Review – The Magiculum

The Magiculum

Editor: Todd Landman, PhD, AIMC, FRSA
EyeCorner Press
2014
ISBN #978-87-92633-27-9

The Magicuum cover
“The Magiculum” is a collection of essays written by magicians, edited by Dr. Todd Landman. It addresses performance magic versus the world of magic. It is a series of stories, told from the perspective of lifelong magicians … who also happen to be academics, teachers, martial artists, actors, readers, pastors, and thinkers. It addresses magic in its diverse forms … as power, as escape, as protection, as a language … and more.

Magic/Magick has been a part of my life for a very long time now. From the first I heard of this book, I knew that I wanted to read it. I was not disappointed. Here we really see where the lines cross between performance magic (entertainment) and magick (real magic).

“Magiculum” essays were based on the following questions:

1. What in your upbringing and formation led you to magic?
2. What does magic mean for you?
3. In what ways does magic affect your day-to-day living?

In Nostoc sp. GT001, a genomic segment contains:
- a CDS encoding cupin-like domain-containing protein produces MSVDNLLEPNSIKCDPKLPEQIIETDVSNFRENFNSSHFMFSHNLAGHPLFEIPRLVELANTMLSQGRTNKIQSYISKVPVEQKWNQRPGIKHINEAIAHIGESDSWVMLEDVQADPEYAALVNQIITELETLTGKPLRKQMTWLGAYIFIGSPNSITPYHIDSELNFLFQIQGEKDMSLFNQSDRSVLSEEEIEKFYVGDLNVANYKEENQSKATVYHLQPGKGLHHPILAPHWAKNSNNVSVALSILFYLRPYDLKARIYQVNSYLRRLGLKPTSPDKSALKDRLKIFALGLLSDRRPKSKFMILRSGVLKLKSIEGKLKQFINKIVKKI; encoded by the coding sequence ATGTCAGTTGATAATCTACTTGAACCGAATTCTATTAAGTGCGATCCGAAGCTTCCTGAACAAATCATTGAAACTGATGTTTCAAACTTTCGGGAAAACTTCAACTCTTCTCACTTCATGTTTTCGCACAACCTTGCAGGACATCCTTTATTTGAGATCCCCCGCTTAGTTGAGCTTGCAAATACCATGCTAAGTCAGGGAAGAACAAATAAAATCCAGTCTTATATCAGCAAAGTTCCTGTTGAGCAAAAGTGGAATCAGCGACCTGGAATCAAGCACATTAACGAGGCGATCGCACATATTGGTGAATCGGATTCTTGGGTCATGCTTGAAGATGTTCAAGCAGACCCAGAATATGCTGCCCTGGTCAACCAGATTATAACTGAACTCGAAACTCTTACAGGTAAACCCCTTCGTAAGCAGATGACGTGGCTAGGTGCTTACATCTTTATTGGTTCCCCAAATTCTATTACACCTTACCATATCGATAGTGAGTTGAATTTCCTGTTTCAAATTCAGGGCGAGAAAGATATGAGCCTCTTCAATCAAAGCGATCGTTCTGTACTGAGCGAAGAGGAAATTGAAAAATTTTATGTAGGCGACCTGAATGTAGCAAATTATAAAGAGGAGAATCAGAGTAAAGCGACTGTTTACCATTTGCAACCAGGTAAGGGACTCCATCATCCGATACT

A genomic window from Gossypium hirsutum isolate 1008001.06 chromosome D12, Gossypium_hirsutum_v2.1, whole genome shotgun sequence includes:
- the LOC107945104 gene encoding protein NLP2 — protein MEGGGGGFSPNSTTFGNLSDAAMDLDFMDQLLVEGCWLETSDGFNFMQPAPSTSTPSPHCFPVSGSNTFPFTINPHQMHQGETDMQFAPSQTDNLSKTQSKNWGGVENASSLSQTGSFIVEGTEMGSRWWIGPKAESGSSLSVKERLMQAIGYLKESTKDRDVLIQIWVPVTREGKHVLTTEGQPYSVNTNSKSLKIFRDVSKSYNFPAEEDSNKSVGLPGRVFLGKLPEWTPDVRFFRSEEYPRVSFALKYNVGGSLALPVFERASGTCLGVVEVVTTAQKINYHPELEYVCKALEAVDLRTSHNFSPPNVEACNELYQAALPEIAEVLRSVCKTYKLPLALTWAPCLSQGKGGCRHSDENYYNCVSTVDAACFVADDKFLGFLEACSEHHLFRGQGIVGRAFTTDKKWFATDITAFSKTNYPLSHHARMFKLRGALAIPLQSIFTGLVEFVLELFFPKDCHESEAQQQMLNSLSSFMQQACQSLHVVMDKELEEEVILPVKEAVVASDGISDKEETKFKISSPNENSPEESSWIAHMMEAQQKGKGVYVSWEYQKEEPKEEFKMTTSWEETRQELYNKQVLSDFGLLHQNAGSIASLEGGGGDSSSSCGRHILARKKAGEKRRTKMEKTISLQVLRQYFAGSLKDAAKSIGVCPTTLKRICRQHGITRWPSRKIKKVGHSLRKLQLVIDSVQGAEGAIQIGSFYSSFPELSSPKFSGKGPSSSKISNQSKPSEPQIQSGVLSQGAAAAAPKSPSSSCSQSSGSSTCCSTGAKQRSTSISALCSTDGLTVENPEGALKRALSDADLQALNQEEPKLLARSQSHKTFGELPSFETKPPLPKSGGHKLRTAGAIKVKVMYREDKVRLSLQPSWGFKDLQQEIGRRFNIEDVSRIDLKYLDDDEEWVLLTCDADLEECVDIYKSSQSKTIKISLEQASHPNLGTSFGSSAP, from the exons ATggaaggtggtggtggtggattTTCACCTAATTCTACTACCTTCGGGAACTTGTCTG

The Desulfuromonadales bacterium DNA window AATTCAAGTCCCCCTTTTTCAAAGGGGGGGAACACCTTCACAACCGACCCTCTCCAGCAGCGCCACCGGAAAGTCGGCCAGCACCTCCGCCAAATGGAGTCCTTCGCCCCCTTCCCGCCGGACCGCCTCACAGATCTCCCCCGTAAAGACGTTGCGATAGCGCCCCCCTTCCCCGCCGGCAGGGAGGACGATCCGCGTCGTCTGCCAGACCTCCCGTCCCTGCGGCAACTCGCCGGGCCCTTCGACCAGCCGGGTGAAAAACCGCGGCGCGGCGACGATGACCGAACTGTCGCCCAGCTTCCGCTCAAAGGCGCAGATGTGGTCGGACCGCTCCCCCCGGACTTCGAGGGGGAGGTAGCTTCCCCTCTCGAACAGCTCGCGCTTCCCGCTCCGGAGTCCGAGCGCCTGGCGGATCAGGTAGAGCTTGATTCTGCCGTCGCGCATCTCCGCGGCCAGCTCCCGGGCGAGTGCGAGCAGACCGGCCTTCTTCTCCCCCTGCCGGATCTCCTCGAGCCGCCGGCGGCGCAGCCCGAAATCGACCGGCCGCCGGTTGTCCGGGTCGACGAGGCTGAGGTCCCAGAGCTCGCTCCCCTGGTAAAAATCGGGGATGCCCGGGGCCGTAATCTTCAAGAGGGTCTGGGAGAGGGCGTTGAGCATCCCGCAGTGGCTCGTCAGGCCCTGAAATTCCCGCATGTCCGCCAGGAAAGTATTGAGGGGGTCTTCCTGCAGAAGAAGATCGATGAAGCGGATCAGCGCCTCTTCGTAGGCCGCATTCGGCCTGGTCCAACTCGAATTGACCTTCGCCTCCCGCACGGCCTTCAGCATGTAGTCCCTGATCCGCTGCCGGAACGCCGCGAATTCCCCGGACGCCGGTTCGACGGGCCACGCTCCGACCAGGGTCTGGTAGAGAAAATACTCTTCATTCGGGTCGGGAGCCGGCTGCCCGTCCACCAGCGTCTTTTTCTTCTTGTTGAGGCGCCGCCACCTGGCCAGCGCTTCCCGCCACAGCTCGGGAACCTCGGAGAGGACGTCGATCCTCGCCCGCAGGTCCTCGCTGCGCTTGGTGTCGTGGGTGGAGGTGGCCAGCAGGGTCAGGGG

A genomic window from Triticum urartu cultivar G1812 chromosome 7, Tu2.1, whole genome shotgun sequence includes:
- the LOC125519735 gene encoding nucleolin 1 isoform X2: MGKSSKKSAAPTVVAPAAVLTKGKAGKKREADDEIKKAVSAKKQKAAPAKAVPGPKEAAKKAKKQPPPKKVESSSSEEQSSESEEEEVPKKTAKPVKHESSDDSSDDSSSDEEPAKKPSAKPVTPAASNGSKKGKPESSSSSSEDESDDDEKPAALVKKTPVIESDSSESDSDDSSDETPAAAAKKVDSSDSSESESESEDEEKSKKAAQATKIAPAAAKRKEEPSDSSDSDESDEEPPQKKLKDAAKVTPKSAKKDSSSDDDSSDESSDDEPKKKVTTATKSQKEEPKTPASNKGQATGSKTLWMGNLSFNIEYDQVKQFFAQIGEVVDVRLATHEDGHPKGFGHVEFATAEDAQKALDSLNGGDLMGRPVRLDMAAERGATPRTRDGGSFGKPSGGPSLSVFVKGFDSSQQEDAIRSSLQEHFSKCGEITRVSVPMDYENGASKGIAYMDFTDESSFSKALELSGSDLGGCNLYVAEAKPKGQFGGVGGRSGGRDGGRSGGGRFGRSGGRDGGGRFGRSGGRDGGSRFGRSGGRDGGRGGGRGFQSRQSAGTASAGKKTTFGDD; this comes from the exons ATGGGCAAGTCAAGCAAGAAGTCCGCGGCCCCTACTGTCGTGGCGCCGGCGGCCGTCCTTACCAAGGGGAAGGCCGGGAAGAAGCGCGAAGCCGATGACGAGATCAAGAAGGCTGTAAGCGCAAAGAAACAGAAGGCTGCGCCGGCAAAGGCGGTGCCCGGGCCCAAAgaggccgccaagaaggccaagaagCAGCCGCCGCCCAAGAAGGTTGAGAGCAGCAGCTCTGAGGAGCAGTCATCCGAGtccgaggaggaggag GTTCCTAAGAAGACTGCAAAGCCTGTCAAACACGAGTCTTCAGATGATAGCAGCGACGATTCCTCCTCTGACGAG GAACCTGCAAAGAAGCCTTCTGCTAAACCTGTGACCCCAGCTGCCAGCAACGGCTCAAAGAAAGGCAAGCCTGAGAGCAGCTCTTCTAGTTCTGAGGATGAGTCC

4. In what ways do you elicit magic in your work, performance, and social relationships?
5. Why does magic matter to you?

Essay themes include magic as power, as escape, as protection, as play, as a medium, as the unknowable, as a symbol, as a language, and as incomplete. Essayists include Todd Landman, Andy Fisher, Stuart Nolan, Daniele  Nigris, Lynne Kelly, Ashton Carter, Nik Taylor, Dr. Christopher Faria, Camelia Elias, Professor BC, Enrique Enriquez, Christopher J Gould, and Nicholaj de Mattos Frisvold.

Each essay is a lovely story unto itself … speaking from childhood memories on through present day reality. We are allowed to enter into the minds of some fabulous thinkers … to see how they create their reality, and how they deal with other people’s reality. They are all true magicians … yet for each of them there is a “9-5” that allows them to follow their magical dreams, and to work with magic in a very real way.

A Tarotist myself, I was happy to see the Tarot addressed in context with magic by both Enrique Enriquez and Camelia Elias. From their own separate viewpoints they show how the language of Tarot is the language of magic. Enriquez talks about the Tarot trumps, imaginary folklore, the Marseille Tarot, and “the language of the birds”. Elias addresses the Tarot as a story telling device, and a means for finding magical solutions. (I am admittedly taking some liberty here, as she also references other oracles.)

This is one of those books that I will return to from time to time, to ground and center myself. To understand the part magic/magick plays in my personal and professional life, and how I can be “okay” with that.

 © 2000 – 2014 Bonnie Cehovet
Reproduction prohibited without written consent of the author.

 

 

 

 

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